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Old 10-04-2017, 07:04 PM   #1
RDBOIS
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Default Another harshness rant - confirm or reject this...

Well... I need to get it out, again. Darn harshness in my recordings is driving me insane!

When I crank the volume up it hurts my ears...

I've blamed the cheap microphone
I've blamed the cheap soundcard
I've blamed the digital format
I've blamed my ignorance of proper usage of EQ

And now...

Can someone please confirm or reject something for me: If I don't mic an amp and plug direct into a rather cheap usb interface, will this automatically create a harsh sound? Is this a given?

Because, it seems like I always need to significantly reduce the mids/midhighs with EQ to get something that does not hurt my ears. The pain freqs are around 2 or 3k (up to 5k).

I think I remember seeing that Fender and/or other amps have a significant dip in the mids; would that mean that mic'ing an amp automatically reduces harshness? I don't own an amp; I'm stuck plugging direct in the box

I've tried using saturation and/or analogue sims...

Does anyone else have to make serious EQ cuts in the mid/midhighs to have something not so painful? I need to do what I need to do, but it would make me feel better knowing that someone else is going through the same issues and solutions. Someone who is also riding the tight rope between massive cutting EQ to remove harshness, but not to much make the sound thin... Pfff

I like smoooooth, velvety, warm sounds...

End of rant.

Anyone?

Last edited by RDBOIS; 10-04-2017 at 07:09 PM.
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Old 10-04-2017, 08:41 PM   #2
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Ya gotta do what ya gotta do. I tend to end up with mixes that roll off highs at about 3 dB/octave because I like that sound.
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Old 10-04-2017, 09:22 PM   #3
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I just found this plugin: I'm probably not going to spend money buying this, but will try to figure out what it is doing, so I can learn a thing or two:

https://www.g-sonique.com/treblecream.html

"G-Sonique TrebleCream - Mid/Treble & Transients softening technology

One of the most annoying thing in sound/music are for sure sharp, harsh and screaming mid-trebles and distorted transients.

From your mixing experiences you probably know frequent situation that everything sounds good, instruments are balanced, good compressed and
equalized but if you want to have clear and significant overall mix then mid-trebles are inevitably very sharp, screaming and distorted - and you don't know how to make them softer and more enjoyable.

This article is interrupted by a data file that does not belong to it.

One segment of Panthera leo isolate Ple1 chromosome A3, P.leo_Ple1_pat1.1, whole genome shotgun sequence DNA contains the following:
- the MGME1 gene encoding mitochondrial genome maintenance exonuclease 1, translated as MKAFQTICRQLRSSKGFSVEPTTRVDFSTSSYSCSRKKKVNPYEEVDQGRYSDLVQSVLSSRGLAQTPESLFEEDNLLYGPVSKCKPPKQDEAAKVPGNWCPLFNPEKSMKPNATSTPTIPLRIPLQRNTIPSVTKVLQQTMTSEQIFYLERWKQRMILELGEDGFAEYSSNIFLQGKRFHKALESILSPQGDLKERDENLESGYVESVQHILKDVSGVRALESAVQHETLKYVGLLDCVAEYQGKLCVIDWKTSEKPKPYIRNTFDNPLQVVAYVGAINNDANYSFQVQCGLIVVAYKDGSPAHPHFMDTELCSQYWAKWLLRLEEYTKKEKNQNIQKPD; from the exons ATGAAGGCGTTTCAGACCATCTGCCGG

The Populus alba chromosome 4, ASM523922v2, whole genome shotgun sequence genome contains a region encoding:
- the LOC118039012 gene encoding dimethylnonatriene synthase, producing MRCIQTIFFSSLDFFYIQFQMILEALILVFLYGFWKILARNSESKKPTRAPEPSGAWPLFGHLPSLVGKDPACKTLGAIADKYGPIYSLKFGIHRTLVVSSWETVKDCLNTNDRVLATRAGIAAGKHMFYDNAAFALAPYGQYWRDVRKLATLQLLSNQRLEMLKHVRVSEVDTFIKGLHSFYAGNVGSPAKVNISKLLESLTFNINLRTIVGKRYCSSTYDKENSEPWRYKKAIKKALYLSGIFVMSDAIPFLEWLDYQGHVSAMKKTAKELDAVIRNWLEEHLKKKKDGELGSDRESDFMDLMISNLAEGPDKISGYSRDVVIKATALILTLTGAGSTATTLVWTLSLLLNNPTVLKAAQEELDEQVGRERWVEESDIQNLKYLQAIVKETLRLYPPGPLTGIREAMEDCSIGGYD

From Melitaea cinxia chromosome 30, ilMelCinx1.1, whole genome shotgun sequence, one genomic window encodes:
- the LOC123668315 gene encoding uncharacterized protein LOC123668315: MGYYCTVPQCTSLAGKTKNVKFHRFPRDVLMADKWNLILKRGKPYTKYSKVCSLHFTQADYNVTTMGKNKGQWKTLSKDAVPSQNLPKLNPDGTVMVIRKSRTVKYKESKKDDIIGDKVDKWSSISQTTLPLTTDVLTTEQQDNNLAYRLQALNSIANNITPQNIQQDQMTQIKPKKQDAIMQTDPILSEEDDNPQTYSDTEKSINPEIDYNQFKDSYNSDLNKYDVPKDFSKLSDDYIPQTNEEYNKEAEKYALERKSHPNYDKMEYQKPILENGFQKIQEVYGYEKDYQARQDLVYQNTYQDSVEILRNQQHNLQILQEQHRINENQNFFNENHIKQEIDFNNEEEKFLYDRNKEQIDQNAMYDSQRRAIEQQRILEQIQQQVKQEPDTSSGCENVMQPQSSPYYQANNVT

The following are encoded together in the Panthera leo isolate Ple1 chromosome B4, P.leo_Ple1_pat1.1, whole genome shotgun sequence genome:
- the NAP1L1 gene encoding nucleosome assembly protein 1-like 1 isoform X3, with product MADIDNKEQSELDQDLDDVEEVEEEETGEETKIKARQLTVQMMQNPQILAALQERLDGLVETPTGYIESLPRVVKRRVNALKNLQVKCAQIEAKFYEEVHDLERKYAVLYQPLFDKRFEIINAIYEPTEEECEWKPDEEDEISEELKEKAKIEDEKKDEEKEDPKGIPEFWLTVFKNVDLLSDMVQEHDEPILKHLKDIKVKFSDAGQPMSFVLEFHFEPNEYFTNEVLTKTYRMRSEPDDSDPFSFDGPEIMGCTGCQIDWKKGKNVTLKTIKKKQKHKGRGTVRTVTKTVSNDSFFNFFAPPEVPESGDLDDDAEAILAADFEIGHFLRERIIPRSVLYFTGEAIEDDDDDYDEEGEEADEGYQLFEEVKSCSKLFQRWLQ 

Then after mix, screaming/sharp mid-trebles are many times boosted during mastering process (because your record is amplified, compressed, limited
which results in next distortion which is most significant on mid-trebles and transients). Later if this track is played loud in car, disco bar or big concert these sharp mid-trebles and transients are sawing ears of your listeners because power amplifiers are producing next distortion and massive higher harmonics when playing really loud (more loudness = more distortion of amplifier).

Then, music is no longer a pleasure but pain - killing ears of your listeners with screaming trebles/mids and distorted transients on big PA systems at concerts or disco bars.

It doesn't matter if you are mixing jazz, folk, heavy metal, techno or drum and bass ask your listeners - all of them prefer nice, creamy analog sparkling trebles, mid-trebles and intensive but silky transients rather than painful distortion and screaming of these frequencies. Even in hard styles of music.

Do you like sparkling trebles and silky/creamy mid-trebles/transients too? Would you like to have pleasant and soft yet very intensive mid-trebles/transient in your mix? Don't you know solution how to achieve them? We are introducing TrebleCream.

TrebleCream is new technology with special digital algorithms / virtual circuits inspired by analog electronic structures for achieving really pleasant, creamy mid-trebles and transients without loosing any intensity of mid-high frequencies. TrebleCream will help you remove "harshness" from mix within few seconds.

Treble cream was developed in cooperation with Analog Dimension. Senior mastering engineer of Analog Dimension studios says "More than 50% of mixes
that we are receiving has screaming or distorted mid-trebles and or/transients, while rest of mix is relatively good. Sometimes song is 2x louder after mastering because of modern trends and all these negative artifacts (harshness, mid-treble distortion) are logically boosted during mastering, while many people thinks that mastering can fix all mistakes in mix all experienced engineers will tell you that it is not truth. Simply mastering can't save wrong mix. Many people are using low quality digital compressors, coloring plug-ins, limiters and all these plug-ins are producing distortion on mid-trebles and transients if used unduly.